Set Fire To The Stars – Review ★★★

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After The Edge of Love (2008), this is the second film to put a different spin on the Dylan Thomas biopic, this time focusing on American scholar John Brinnin, who invited the Welsh poet to New York in 1950 to go on a tour of Ivy league universities reading his work. Thomas’s reputation for excessive drinking and unpredictable behaviour proves challenging, and its up to Brinnin to contain him.

Brinnin is excellently played by Elijah Wood and Thomas by Celyn Jones. Their friendship makes the basis of the film and it is their chemistry that holds it together. That, and the beautiful black and white cinematography by the production design team.

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In fact, the film deserves to be equally credited for its design as much as for its storytelling, which is slow in parts. If it wasn’t for the jazzy soundtrack and the imagery of fashionable New York, Set Fire To The Stars would have only two memorably poignant scenes to it. The first comes along when the pair are holed up in a cabin in the woods in Connecticut, and meet some of Brinnin’s friends, Shirley (Shirley Henderson) and Stanley (Kevin Eldon). They have a party in the house and tell ghost stories, reciting them like poetry, culminating in a story about killing a mouse that silences everyone. Then secondly, the appearance of Thomas’s wife, played by Kelly Reilly, manages to stand out as the best scene of the film, proving haunting (she’s a hallucination) and dramatically intense where other parts of the film were not.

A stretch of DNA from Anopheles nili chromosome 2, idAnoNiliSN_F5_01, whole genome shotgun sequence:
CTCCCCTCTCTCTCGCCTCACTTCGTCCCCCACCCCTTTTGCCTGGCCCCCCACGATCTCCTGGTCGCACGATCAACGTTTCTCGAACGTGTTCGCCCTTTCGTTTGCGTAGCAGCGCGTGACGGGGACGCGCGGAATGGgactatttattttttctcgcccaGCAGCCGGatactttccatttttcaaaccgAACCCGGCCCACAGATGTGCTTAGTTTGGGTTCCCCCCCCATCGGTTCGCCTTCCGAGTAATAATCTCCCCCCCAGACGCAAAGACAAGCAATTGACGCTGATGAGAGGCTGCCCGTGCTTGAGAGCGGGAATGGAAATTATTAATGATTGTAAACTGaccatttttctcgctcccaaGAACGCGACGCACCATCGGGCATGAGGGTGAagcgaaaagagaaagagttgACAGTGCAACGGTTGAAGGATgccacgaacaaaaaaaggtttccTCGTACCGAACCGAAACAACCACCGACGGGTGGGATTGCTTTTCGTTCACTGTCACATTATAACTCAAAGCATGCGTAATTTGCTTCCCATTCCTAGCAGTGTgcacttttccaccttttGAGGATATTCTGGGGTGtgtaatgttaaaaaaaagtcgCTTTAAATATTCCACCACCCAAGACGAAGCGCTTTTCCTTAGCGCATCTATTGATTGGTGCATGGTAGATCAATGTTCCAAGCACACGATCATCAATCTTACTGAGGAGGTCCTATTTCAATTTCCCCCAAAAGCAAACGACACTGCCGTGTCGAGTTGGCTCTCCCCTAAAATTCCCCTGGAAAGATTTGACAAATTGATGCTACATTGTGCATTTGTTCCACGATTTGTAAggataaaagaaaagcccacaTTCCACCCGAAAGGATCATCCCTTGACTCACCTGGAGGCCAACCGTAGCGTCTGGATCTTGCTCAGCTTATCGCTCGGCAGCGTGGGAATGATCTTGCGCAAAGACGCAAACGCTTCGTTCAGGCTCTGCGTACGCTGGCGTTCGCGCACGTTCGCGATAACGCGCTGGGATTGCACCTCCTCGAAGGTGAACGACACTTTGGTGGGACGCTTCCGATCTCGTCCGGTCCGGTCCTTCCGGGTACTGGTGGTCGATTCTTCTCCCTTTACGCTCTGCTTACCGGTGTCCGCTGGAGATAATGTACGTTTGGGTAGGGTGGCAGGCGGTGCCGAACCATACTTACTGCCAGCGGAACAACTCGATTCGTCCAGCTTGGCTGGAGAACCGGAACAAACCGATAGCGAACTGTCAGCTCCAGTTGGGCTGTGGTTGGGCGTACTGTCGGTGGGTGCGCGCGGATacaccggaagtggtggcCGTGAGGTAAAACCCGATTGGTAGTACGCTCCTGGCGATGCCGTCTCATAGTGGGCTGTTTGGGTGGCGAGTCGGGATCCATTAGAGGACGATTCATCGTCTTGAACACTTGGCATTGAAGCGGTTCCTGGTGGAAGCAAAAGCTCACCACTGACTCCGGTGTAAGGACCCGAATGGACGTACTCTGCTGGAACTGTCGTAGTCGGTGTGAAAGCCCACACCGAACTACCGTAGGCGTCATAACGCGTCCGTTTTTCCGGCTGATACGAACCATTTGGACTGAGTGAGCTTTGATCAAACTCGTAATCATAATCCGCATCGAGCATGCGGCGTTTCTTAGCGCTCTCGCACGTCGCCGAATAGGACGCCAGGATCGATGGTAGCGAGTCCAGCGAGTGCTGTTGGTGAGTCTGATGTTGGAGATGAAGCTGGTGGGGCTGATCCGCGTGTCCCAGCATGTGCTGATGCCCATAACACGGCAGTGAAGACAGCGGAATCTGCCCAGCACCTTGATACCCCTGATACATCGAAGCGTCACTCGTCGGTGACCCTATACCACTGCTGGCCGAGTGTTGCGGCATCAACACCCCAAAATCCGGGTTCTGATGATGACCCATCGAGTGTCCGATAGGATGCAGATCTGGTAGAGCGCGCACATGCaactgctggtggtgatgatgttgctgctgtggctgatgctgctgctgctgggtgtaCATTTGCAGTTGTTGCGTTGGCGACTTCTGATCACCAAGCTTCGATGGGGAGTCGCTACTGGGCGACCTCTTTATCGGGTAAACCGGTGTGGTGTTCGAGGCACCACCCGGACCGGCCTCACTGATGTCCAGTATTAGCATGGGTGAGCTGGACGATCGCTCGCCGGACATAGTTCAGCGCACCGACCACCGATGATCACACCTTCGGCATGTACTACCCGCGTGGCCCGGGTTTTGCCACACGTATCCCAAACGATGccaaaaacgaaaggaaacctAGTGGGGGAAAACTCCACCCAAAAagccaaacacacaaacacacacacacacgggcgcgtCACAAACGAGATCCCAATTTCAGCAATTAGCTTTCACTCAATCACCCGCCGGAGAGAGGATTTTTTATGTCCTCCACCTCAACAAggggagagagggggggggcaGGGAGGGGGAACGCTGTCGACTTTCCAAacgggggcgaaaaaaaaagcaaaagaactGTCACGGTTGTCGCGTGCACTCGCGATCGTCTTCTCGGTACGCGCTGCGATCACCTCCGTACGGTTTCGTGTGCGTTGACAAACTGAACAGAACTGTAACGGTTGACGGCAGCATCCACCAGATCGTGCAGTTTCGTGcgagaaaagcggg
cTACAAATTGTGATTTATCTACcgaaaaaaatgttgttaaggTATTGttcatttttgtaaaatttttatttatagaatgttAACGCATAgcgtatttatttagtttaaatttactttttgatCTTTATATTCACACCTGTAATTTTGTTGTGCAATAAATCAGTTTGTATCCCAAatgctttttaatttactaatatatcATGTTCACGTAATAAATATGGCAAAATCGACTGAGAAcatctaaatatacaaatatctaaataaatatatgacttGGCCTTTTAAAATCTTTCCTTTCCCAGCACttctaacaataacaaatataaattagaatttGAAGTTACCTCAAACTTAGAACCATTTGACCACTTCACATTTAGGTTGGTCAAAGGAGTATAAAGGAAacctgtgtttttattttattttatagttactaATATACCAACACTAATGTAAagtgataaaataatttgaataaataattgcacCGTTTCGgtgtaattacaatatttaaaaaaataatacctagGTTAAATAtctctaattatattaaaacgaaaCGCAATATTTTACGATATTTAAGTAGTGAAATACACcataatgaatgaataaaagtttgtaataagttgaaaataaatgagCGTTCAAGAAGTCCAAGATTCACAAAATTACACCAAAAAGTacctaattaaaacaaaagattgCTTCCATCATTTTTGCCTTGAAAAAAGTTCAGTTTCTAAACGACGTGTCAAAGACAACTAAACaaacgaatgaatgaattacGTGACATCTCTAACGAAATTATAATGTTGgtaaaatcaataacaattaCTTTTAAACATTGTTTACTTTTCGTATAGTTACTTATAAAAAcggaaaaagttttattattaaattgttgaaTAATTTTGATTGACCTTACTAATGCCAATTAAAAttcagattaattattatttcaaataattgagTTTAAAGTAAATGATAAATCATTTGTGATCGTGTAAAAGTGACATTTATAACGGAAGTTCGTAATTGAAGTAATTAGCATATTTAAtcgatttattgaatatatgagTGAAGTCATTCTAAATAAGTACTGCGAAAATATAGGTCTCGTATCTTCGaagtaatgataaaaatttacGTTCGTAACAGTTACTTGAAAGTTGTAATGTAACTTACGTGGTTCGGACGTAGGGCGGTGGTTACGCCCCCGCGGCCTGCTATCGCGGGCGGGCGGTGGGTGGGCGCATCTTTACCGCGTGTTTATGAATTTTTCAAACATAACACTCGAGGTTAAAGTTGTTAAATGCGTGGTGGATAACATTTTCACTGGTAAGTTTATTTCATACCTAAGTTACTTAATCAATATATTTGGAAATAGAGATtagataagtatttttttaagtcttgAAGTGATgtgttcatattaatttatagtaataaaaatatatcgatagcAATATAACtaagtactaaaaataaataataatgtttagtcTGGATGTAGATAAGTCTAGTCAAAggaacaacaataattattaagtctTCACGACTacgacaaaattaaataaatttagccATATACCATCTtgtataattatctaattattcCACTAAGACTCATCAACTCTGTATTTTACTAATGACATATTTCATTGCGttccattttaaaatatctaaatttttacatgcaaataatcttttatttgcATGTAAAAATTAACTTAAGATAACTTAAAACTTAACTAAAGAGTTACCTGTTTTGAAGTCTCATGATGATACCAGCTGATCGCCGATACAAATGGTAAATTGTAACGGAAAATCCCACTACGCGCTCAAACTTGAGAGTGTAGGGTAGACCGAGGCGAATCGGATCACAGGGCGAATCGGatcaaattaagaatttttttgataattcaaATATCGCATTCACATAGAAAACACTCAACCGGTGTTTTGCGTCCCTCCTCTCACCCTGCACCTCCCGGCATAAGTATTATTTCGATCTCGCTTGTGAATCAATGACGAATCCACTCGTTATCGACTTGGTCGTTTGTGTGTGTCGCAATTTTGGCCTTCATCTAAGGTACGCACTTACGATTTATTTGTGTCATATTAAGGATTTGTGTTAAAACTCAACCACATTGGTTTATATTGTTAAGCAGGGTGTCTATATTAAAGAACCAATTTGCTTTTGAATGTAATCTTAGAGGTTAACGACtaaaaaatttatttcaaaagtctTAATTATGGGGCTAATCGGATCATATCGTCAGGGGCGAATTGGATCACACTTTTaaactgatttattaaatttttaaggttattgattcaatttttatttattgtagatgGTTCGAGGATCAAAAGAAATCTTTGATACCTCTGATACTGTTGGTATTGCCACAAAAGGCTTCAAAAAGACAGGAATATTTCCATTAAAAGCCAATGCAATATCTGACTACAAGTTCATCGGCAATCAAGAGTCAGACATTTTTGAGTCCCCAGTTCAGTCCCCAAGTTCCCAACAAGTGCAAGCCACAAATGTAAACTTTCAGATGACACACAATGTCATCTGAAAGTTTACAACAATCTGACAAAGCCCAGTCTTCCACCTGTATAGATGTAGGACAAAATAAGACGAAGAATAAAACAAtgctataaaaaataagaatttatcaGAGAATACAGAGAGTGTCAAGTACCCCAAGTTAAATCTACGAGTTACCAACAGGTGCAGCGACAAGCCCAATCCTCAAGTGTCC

The main problem with the film is that it never feels very revealing about Thomas’s life, aside from his alcohol addiction. His poetry is fascinating, but the film only shows a very small section of his life, so it’s difficult to see the bigger picture. It’s comparable to last year’s film about the beat generation with Daniel Radcliffe, Kill Your Darlings, that was a decent film but never seemed entirely relevant or life-changing for anyone.

There’s some good acting here, but ultimately Set Fire To The Stars may be one film that slips just a little under the radar.

Flossie Topping is the former Editor-in-Chief of Critics Associated (2013-2015). She has an MA in Film Theory and an MA in Online Journalism. She has written for Screen International, Grolsch Film Works, Universal Film Magazine, The London Film Review, Best for Film, Next Projection, Metropolitan, Don't Panic and The Ealing Gazette.